Australia: Structuring M&A Deals – Tax Consolidation Regime

Last Updated: 7 August 2013
Article by Howard Badger

Virtually every M&A transaction involving the acquisition of Australian corporate entities will require consideration of the tax consolidation regime. With careful planning, tax consolidation can offer advantages but there are also some potential pitfalls to watch out for. Some of these aspects are discussed in this article.

The minimum requirement to form a tax consolidated group (TCG) requires an Australian head company (Head Co) and an Australian wholly owned subsidiary.

Head Company

  • Must be an Australian resident company (A trust taxed as a corporate may also qualify)
  • Must not be a wholly owned entity of a consolidatable or consolidated group


  • Must be a resident company, trust or partnership
  • Must be a wholly-owned subsidiary of the head company

Forming a TCG provides a range of advantages including the following:

  • A single income tax return is required for the TCG;
  • Transactions between members of the TCG are ignored for tax purposes (eliminates many complex provisions applying to intra-group transactions);
  • Losses of one member can be offset against income and gains of another member;
  • Tax losses and other tax attributes (e.g. franking credits) may be transferred to the Head Co upon a subsidiary joining the TCG. These attributes remains with the Head Co even if the subsidiary leaves the TCG;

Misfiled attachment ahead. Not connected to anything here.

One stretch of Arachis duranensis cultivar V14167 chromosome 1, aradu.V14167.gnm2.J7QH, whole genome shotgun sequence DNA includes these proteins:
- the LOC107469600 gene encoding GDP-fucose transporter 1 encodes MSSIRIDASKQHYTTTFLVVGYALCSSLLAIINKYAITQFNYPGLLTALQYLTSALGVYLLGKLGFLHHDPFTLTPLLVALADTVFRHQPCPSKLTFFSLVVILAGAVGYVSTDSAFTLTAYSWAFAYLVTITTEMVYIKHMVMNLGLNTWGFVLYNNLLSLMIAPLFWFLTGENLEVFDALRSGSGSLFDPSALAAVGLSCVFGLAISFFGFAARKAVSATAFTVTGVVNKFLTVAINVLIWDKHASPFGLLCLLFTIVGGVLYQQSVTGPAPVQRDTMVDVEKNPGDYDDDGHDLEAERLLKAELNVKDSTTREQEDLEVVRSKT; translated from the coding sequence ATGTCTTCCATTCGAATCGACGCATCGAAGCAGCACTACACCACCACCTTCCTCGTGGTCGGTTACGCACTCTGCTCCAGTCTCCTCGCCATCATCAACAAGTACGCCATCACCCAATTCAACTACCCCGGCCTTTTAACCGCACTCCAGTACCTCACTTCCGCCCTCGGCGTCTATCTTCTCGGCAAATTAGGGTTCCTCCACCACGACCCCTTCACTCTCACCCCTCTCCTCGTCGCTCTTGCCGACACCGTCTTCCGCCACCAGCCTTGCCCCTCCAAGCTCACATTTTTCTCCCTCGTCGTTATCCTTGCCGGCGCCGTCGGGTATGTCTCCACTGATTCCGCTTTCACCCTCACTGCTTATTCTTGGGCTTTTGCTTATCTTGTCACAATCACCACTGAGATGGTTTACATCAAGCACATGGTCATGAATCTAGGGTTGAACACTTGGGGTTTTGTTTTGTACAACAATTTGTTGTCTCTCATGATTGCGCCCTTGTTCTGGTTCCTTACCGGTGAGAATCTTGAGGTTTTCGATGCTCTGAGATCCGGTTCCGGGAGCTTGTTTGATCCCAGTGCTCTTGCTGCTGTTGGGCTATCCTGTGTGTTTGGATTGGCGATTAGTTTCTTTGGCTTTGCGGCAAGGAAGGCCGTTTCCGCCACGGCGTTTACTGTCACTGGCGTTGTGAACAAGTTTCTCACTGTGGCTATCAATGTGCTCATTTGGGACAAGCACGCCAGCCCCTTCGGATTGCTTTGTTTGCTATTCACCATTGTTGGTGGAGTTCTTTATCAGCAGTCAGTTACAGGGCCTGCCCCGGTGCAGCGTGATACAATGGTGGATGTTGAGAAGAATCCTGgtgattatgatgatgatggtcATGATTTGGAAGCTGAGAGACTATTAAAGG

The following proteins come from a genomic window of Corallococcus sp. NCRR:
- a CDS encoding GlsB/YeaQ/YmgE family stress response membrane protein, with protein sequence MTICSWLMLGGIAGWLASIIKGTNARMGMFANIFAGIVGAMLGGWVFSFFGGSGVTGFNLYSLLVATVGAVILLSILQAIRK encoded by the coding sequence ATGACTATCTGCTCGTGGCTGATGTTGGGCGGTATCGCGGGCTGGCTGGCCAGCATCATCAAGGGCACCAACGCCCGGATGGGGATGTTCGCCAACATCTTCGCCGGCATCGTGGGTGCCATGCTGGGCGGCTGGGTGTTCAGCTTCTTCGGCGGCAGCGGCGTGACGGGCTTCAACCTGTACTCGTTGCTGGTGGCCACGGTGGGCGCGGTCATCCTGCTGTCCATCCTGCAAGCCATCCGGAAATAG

• The tax cost base of assets of a joining subsidiary are reset on the joining date under the allocable cost amount (ACA) method which in some circumstances may result in an uplift to the tax cost of depreciable assets.

Some practical points of forming a TCG which should be noted are:

  • The choice to form a TCG is voluntary but irrevocable. The Commissioner must be notified of the choice to consolidate by the lodgement date of the income tax return of the year in which the choice is effective;
  • Changes to the composition of a TCG must be notified to the Commissioner within 28 days;
  • Each subsidiary member remains responsible for its own non-income tax obligations e.g. FBT, GST (unless grouped for GST purposes), payroll tax and stamp duty etc;
  • One in, all in rule – if a Head Co chooses to consolidate, all its wholly owned subsidiaries automatically become members of the TCG;